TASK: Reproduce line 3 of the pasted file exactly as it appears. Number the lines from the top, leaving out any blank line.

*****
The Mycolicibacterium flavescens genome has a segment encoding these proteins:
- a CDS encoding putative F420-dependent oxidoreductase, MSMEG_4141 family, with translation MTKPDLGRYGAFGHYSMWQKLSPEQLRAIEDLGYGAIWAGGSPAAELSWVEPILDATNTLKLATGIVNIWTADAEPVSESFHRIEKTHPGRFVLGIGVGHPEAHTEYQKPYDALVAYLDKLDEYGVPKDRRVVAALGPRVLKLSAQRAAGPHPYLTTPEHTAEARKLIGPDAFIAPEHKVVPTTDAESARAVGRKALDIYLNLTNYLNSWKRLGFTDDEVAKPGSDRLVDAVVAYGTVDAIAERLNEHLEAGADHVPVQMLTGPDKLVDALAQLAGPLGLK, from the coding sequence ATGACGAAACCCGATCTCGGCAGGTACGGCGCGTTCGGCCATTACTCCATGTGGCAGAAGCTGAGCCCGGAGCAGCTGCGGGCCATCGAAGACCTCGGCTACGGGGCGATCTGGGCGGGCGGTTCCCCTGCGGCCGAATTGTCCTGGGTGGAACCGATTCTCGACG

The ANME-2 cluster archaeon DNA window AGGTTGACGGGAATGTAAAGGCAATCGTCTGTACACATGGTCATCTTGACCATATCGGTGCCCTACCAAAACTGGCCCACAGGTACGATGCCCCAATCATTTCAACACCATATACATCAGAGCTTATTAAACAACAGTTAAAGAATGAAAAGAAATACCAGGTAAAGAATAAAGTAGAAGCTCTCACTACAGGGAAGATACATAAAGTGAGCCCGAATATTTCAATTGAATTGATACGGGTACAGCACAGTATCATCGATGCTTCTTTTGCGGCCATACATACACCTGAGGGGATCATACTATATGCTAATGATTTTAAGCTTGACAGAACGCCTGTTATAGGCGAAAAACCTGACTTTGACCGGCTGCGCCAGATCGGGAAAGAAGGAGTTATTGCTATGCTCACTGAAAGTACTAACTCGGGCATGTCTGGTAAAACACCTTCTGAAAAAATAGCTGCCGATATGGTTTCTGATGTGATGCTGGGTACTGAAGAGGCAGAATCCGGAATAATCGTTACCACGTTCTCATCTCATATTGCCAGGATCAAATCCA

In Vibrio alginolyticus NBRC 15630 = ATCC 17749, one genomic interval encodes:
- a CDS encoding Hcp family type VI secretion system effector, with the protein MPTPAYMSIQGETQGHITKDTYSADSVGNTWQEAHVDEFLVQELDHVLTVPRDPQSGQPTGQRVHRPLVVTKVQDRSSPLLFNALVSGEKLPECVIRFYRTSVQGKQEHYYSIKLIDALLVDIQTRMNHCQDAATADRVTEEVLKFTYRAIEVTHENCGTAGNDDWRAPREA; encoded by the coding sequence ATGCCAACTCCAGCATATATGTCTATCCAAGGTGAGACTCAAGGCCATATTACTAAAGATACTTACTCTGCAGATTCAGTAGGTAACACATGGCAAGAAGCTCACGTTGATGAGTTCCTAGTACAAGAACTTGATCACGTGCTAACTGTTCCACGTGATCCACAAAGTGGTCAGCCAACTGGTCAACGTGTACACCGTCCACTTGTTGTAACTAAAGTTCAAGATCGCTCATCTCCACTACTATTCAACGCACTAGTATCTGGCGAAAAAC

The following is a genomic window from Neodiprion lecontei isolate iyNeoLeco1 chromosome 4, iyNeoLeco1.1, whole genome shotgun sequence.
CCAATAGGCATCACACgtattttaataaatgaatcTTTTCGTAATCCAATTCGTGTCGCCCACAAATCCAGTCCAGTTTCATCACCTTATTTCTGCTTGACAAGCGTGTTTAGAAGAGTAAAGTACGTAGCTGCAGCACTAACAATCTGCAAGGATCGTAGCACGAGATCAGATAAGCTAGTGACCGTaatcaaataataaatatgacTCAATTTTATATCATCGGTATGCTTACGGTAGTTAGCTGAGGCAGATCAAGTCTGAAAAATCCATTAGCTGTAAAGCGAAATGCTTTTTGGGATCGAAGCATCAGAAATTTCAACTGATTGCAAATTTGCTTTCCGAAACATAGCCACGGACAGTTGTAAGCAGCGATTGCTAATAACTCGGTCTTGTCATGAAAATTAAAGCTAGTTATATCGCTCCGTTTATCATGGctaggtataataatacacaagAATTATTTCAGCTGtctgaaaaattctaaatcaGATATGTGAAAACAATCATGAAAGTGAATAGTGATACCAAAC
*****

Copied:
The ANME-2 cluster archaeon DNA window AGGTTGACGGGAATGTAAAGGCAATCGTCTGTACACATGGTCATCTTGACCATATCGGTGCCCTACCAAAACTGGCCCACAGGTACGATGCCCCAATCATTTCAACACCATATACATCAGAGCTTATTAAACAACAGTTAAAGAATGAAAAGAAATACCAGGTAAAGAATAAAGTAGAAGCTCTCACTACAGGGAAGATACATAAAGTGAGCCCGAATATTTCAATTGAATTGATACGGGTACAGCACAGTATCATCGATGCTTCTTTTGCGGCCATACATACACCTGAGGGGATCATACTATATGCTAATGATTTTAAGCTTGACAGAACGCCTGTTATAGGCGAAAAACCTGACTTTGACCGGCTGCGCCAGATCGGGAAAGAAGGAGTTATTGCTATGCTCACTGAAAGTACTAACTCGGGCATGTCTGGTAAAACACCTTCTGAAAAAATAGCTGCCGATATGGTTTCTGATGTGATGCTGGGTACTGAAGAGGCAGAATCCGGAATAATCGTTACCACGTTCTCATCTCATATTGCCAGGATCAAATCCA